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Mr. Prisk: To ask the Secretary of State for Justice how many and what proportion of invoices his Department and its agencies paid within 10 days of receipt in each of the last 12 months; and if he will make a statement. 
The MOJ has only been collecting performance data for the proportion of invoices paid
within 10 days of receipt of a supplier invoice since November 2008. Performance since that date is sent out in the table.
|Percentage paid within 10 day target||Number of invoices paid within 10 days|
The Ministry recognised that its performance against the target needed to improve, and it implemented a prompt payment improvement programme to address the issue. The results for April and May indicate that this programme is beginning to have an effect.
Mr. Swire: To ask the Secretary of State for Justice how many solicitor's firms in (a) England, (b) the South West, (c) Devon and (d) East Devon provided legal aid services in each of the last 10 years. 
However, figures for the numbers of solicitor offices in England and Wales providing legal aid services in each year since 2002-03 are available and are shown in the following table. Prior to the introduction of the civil unified contract in April 2007 and criminal unified contract in July 2008, legal aid providers delivering services in more than one office would hold separate contracts for each of those offices. In addition, where providers have decided not to continue providing civil legal aid services, they may nevertheless still have an account or accounts with the Legal Services Commission while they continue to deal with their remaining clients.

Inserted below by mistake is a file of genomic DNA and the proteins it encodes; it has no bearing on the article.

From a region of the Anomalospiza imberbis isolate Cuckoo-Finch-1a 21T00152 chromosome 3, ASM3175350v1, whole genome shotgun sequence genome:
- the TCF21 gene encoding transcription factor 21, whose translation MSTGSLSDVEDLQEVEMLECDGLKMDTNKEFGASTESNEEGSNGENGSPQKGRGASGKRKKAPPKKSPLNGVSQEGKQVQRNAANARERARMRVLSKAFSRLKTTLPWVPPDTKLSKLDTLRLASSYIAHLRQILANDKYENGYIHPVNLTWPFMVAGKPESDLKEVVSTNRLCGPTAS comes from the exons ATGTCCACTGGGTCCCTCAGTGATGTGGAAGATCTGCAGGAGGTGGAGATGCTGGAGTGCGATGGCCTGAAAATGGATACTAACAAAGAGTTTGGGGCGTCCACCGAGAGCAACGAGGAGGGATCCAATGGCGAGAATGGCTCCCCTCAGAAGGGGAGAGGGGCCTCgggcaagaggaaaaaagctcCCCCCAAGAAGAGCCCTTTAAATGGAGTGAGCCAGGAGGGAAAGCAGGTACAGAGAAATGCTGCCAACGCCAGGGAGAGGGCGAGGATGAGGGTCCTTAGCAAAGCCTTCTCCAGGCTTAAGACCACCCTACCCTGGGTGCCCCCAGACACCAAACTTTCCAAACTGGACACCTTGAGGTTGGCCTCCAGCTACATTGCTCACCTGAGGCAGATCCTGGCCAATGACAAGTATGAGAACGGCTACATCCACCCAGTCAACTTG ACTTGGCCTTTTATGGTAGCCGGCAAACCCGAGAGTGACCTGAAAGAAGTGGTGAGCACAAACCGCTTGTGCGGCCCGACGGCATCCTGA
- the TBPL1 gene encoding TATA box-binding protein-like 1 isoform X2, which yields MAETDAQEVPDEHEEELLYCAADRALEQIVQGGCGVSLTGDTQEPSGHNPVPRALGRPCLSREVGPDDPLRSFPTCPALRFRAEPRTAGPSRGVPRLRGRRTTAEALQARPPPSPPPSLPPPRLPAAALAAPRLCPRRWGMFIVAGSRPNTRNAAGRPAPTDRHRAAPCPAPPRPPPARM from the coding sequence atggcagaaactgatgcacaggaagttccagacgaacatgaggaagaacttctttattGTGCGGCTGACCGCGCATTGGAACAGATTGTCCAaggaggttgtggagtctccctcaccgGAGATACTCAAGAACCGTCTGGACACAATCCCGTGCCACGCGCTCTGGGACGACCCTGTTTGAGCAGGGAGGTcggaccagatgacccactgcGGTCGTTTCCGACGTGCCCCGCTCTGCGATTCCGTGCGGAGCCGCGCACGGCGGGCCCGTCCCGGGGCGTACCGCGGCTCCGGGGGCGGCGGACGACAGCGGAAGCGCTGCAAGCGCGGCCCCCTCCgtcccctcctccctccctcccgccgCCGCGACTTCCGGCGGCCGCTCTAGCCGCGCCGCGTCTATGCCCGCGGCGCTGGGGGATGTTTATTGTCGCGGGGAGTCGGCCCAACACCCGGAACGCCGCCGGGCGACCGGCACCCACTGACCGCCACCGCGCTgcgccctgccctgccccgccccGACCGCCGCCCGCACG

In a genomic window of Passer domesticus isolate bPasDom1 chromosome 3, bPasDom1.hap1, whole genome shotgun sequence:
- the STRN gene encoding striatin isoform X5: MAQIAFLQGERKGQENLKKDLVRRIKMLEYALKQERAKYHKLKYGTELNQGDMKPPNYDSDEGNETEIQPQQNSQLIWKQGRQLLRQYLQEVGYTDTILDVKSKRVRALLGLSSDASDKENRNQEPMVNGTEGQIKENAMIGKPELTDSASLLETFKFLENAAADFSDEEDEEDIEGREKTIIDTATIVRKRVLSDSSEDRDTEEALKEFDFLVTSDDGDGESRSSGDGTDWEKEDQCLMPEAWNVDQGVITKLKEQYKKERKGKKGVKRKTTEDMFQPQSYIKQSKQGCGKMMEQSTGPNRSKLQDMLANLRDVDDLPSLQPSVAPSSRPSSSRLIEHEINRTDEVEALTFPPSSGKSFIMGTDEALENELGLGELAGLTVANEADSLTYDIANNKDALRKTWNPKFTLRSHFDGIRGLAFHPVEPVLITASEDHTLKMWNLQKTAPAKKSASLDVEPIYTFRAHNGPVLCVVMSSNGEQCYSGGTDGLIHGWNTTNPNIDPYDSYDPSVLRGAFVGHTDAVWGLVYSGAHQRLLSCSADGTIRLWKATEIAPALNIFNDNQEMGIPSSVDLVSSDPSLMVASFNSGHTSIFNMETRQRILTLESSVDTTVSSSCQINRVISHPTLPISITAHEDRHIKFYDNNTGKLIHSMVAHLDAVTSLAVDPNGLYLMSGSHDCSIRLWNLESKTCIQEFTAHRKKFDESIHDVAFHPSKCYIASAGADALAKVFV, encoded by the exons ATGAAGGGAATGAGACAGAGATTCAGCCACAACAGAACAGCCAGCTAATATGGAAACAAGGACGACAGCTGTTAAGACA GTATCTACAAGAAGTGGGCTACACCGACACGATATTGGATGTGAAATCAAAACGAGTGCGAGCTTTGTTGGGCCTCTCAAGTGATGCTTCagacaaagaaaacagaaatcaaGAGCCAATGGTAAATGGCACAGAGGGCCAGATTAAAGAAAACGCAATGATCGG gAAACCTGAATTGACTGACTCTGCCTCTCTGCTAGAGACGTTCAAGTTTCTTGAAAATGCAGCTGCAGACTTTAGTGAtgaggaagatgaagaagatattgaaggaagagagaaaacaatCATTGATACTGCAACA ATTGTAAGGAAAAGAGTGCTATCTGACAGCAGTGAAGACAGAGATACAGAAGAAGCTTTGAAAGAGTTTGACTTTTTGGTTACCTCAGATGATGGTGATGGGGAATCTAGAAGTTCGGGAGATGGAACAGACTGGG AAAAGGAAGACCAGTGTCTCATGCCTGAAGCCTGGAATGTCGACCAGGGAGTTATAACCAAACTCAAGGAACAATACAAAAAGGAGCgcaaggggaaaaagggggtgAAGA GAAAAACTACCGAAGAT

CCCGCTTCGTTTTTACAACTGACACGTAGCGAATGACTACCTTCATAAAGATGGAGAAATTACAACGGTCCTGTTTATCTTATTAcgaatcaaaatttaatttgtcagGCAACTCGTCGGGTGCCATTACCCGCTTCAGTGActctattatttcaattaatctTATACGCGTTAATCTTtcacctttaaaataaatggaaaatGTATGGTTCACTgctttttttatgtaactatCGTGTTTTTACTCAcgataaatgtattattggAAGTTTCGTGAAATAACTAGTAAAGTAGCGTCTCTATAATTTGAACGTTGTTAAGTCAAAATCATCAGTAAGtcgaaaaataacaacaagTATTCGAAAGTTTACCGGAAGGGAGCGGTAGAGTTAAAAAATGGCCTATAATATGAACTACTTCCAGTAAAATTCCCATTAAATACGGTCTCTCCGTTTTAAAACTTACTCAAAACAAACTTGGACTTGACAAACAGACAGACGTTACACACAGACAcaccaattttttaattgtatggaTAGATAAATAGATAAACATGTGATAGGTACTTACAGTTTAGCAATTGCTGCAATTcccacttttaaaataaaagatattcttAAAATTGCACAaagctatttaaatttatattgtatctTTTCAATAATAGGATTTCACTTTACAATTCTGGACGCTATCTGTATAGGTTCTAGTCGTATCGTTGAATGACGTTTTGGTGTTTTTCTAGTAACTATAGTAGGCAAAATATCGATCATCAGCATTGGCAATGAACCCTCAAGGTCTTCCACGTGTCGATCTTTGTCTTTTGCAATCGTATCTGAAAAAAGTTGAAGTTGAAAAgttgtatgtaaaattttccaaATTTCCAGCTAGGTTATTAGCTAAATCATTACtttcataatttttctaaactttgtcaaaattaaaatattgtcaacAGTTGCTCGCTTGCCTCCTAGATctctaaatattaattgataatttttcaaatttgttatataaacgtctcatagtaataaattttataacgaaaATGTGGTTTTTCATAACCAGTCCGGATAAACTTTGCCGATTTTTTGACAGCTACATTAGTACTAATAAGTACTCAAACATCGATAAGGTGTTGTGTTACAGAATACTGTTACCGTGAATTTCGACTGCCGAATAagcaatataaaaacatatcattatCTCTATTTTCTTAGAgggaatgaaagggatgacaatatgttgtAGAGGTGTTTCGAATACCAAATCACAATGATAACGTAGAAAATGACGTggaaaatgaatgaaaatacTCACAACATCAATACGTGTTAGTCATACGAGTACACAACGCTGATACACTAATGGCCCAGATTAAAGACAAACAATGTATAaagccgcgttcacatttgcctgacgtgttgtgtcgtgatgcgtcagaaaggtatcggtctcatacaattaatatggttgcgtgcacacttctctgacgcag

Over the period there has been a downward trend in the overall number of solicitor offices dealing with legal aid. This is because there has been a continuing process of offices that do only small amounts of legal aid work leaving the market or merging with other offices, so that the work is done in larger volumes at fewer offices. In addition, the Legal Services Commission has over time sought to terminate dormant accounts where no work was being done.
The largest share of this was in the Crown court and here the reported decline is at least in part, only apparent. This is because with the development of contracting for very high cost cases, expenditure on these is assigned to the office from which the contract is managed, rather than the court in which the case is heard. Most high cost cases heard in the Crown court in the South West are not managed in that region.
Mr. Straw: All probation officers undergo a two year training course before qualifying which equips them to deal with a wide range of offenders including those who commit violent offences. The local probation area holds responsibility for the allocation of a probation officer or probation service officer to an individual offender. The most serious offenders should be allocated to the most experienced and competent probation officers available.
To ask the Minister of State, Department for Transport if he will require with immediate effect the Driver and Vehicle Licensing Agency to deny access
to data on motorists and vehicles to any company which is in breach of the British Parking Association code. 
Paul Clark: Private car-parking companies who request vehicle keeper data, via electronic means must be a member of the British Parking Association's (BPA) Approved Operator Scheme (AOS). Ongoing membership requires compliance with BPA's code of practice.